Immediately, Michelle unlocked the door. Tammy stood there looking disheveled, wet, and miserable.

"My gods, sweetie -- what the hell's going on? Get in here!"

Tammy came into the apartment. Michelle immediately took Tammy into her arms, forgetting how angry she had been with her earlier. Tammy was trembling.

"Sweetie, what's wrong?"

"Oh, mija..." Tammy began to cry softly.

Slowly, Michelle walked her into the living room and sat her down on the flowered sofa. "Look, honey -- I'll go make some coffee. Will you be okay for a few minutes?"

Tammy sniffed and nodded.

Michelle got the coffee started, visited the bathroom, then returned with some towels and a blanket.

Tammy nodded quietly. Slowly, Michelle began to help her dry off, then wrapped the blanket around her. Once that was done, she fetched two cups of coffee from the kitchen, brought them back, and handed Tammy one.

"Gracias, mija," said Tammy.

Neither woman spoke for a moment. Then, Michelle said: "You want to tell me about it?"

Tammy didn't answer; Michelle continued: "I -- I was worried. You weren't there when I woke up this morning...I didn't hear from you...what's going on?"

"Mija, I need your help...por favor..."

"Yes, of course! Tammy, I love you -- I'd do anything -- just tell me what's going on."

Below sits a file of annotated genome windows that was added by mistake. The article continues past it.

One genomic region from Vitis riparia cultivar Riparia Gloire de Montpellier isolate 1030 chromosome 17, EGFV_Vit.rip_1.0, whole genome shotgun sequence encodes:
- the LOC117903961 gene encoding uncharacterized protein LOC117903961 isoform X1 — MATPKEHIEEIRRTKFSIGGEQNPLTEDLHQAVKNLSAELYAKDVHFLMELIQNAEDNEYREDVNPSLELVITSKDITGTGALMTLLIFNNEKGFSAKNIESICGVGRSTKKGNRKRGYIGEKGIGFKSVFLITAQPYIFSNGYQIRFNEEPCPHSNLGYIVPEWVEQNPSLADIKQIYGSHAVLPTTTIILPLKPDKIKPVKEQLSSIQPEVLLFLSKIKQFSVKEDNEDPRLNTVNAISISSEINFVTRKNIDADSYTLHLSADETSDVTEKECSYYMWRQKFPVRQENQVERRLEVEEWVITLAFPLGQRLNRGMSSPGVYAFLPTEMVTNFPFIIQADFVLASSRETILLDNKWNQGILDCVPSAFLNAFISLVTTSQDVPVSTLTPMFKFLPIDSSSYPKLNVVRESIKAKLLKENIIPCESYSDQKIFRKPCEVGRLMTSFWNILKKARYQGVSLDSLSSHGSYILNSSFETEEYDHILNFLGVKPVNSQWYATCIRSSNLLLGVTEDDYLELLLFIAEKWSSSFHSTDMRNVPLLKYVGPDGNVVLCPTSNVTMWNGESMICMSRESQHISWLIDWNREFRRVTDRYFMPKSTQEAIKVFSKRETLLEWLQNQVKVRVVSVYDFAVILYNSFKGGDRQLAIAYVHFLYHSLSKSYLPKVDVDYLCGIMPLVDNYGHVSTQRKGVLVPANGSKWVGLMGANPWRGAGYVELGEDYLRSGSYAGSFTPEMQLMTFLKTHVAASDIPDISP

Tammy looked up. "It's -- Antonio. He's been arrested."

Michelle arched one eyebrow. "Wait -- Antonio?" She stared at Tammy for a moment. "Your -- ex-fiance?"

Tammy nodded.

"Is that what this is all about?"

Tammy said, "Mija, it's not what you think -- "

"Well then, why don't you tell me about it," replied Michelle levelly.

Tammy took a deep breath, drank some of her coffee, and began: "This morning -- I got a call from Tony."


"I never told you this -- he used to deal drugs."

"Why am I not surprised," commented Michelle, dryly.

"Oh mija -- he hasn't done that for two years. He's really tried to clean up his act and go straight -- hell, he wouldn't have started doing it in the first place if he could have found a decent job, somewhere -- "

"Yeah, yeah...go on."

Tammy sniffed. "Anyway, he finally got in at this fancy restaurant -- 'La Maison Blanche.' You know the place?"

Michelle nodded.

"He's been working there since he went straight -- and he was finally looking at maybe being headwaiter, you know?"

Again, Michelle nodded. It was amazing to her how male waiters at upscale restaurants did exactly the same work as female waitresses at the local pancake house, yet made ten times the money. Always a fucking man's world, she thought bitterly. "Okay -- so?"

"So -- anyway, these guys he used to be involved with -- they came after him -- "

Michelle sighed. "Tammy, I thought you broke up with this guy."

"I did -- but, mija -- "